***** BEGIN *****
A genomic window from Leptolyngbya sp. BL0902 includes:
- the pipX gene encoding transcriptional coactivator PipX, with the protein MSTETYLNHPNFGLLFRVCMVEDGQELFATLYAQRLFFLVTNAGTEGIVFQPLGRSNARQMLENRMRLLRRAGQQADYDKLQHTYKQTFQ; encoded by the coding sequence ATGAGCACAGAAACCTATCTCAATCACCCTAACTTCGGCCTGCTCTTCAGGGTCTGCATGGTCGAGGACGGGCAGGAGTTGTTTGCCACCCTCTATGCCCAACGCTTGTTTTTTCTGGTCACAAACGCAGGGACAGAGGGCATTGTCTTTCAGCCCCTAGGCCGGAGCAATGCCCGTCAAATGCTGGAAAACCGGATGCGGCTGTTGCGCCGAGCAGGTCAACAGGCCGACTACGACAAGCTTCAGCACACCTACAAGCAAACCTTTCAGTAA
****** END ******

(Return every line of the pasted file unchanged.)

A genomic window from Leptolyngbya sp. BL0902 includes:
- the pipX gene encoding transcriptional coactivator PipX, with the protein MSTETYLNHPNFGLLFRVCMVEDGQELFATLYAQRLFFLVTNAGTEGIVFQPLGRSNARQMLENRMRLLRRAGQQADYDKLQHTYKQTFQ; encoded by the coding sequence ATGAGCACAGAAACCTATCTCAATCACCCTAACTTCGGCCTGCTCTTCAGGGTCTGCATGGTCGAGGACGGGCAGGAGTTGTTTGCCACCCTCTATGCCCAACGCTTGTTTTTTCTGGTCACAAACGCAGGGACAGAGGGCATTGTCTTTCAGCCCCTAGGCCGGAGCAATGCCCGTCAAATGCTGGAAAACCGGATGCGGCTGTTGCGCCGAGCAGGTCAACAGGCCGACTACGACAAGCTTCAGCACACCTACAAGCAAACCTTTCAGTAA